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Analyze countries and continents
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Analyze countries and continents

Analyze countries and continents with SAP HANA Geospatial at SAPPHIRENOW 2018.

You will learn

  • How to use SAP HANA to analyze data from Shapefiles


Step 1: ESRI shapefiles

Good news. You do not need to create all geographic or geodetic data manually! There are open data sets available. They are using one of many geospatial data formats.

One of the most used formats for geospatial data exchange is a Shapefile developed by ESRI.

Two of such Shapefiles have been preloaded into the instance of SAP HANA database you are connected to:

  1. "GEOTECH"."continent" with shapes of continents
  2. "GEOTECH"."cntry00" with shapes of countries

A preview of shapes of continents (using http://mapshaper.org/ website):

Continents

A preview of shapes of countries:

Countries

Both of these tables contain a column "SHAPE" that stores geometries of all continents or countries, depending on a table. This column has ST_GEOMETRY datatype, which allows you to store any spatial data: points, strings, polygons, or their collections.

select "CNTRY_NAME",
"SHAPE".ST_GeometryType()
 from "GEOTECH"."cntry00"
 order by 1;
Geotypes

You can see that some country shapes are single polygons, while others are collections of polygons. In the second case, it is because each island is a polygon.

Step 2: Round Earth vs. Planar projection

In the previous tutorial, you learned about SRID 4326 based on Round Earth model used by GPS. Geospatial data in tables that you will use in this tutorial are loaded using special SAP HANA’s SRID 1000004326, which is a planar 2D projection.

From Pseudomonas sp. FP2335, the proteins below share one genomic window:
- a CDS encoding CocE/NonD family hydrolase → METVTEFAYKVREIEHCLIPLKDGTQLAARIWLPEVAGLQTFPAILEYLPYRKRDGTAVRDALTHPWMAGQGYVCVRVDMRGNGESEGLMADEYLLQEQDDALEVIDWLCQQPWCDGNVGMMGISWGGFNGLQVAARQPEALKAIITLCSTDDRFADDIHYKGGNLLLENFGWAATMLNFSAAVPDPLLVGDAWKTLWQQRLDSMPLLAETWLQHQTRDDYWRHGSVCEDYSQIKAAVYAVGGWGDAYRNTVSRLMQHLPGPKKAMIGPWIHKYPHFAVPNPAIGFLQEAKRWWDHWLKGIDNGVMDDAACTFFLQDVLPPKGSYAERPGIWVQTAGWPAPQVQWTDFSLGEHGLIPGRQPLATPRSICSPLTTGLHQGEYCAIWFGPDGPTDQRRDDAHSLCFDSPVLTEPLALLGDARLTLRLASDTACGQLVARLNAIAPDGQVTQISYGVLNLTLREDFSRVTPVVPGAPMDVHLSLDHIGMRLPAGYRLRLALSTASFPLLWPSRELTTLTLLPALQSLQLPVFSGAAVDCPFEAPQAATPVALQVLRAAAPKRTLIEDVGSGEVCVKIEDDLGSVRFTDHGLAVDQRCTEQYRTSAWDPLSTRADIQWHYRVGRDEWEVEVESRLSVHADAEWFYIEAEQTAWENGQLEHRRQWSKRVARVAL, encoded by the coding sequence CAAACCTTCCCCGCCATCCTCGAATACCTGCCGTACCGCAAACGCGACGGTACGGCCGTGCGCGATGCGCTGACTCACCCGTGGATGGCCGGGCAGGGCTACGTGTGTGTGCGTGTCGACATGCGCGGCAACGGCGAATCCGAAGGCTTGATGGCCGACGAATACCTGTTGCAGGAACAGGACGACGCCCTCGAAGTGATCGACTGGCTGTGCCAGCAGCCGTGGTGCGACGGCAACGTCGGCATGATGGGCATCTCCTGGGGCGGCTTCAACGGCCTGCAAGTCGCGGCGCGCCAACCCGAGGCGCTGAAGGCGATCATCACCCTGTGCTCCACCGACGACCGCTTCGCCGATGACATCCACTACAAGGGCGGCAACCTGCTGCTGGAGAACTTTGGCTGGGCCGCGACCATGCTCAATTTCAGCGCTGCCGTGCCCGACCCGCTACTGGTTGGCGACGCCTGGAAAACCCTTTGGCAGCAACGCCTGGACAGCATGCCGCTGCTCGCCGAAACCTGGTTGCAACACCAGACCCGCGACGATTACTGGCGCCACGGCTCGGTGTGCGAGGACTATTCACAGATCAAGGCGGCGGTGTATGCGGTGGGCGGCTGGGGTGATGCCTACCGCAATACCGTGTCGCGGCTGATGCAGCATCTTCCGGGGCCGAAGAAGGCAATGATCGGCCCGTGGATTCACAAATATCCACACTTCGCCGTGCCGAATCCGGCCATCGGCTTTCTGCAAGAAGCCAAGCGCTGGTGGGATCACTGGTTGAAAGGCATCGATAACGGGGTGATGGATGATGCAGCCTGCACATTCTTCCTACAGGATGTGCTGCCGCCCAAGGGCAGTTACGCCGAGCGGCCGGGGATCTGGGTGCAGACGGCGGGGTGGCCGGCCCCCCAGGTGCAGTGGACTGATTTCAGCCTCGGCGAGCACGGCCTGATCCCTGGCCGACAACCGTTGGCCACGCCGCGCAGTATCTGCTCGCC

Geotypes

You can check geometry’s SRID using .ST_SRID() method.

select "CONTINENT",
"SHAPE".ST_SRID()
 from "GEOTECH"."continent"
 order by 1;
SRID output

Some geospatial methods will not work with geometries on the Round Earth model, and can work only with geometries on planes. On the other hand, some measurements on Round Earth will give you more precise values than for geometries on planar projections.

The same method ST_SRID(srid), but with SRID numeric value as an argument, is used to do simple conversion between different Spatial Reference Systems that are using the same coordinates.

select
"CONTINENT",
"SHAPE".ST_SRID(4326).ST_SRID()
 from "GEOTECH"."continent"
 order by 1;
SRID conversion

Please note the way spatial methods are chained to define sequential execution of these methods.

Step 3: Find neighboring countries

Based on loaded data, let’s find all countries sharing land boarders with Germany.

select country."CNTRY_NAME", neighbour."CNTRY_NAME",
country."SHAPE".ST_Intersection(neighbour."SHAPE") as "BORDER_SHAPE"
 from "GEOTECH"."cntry00" country
 join "GEOTECH"."cntry00" neighbour  on country."SHAPE".ST_Touches(neighbour."SHAPE") = 1
 where country."ISO_2DIGIT" = 'DE'
 order by 1,2;
neighboring countries

What just happened?

  1. You joined data from two copies - country and neighbour - of the same "GEOTECH"."cntry00" table storing country geometries.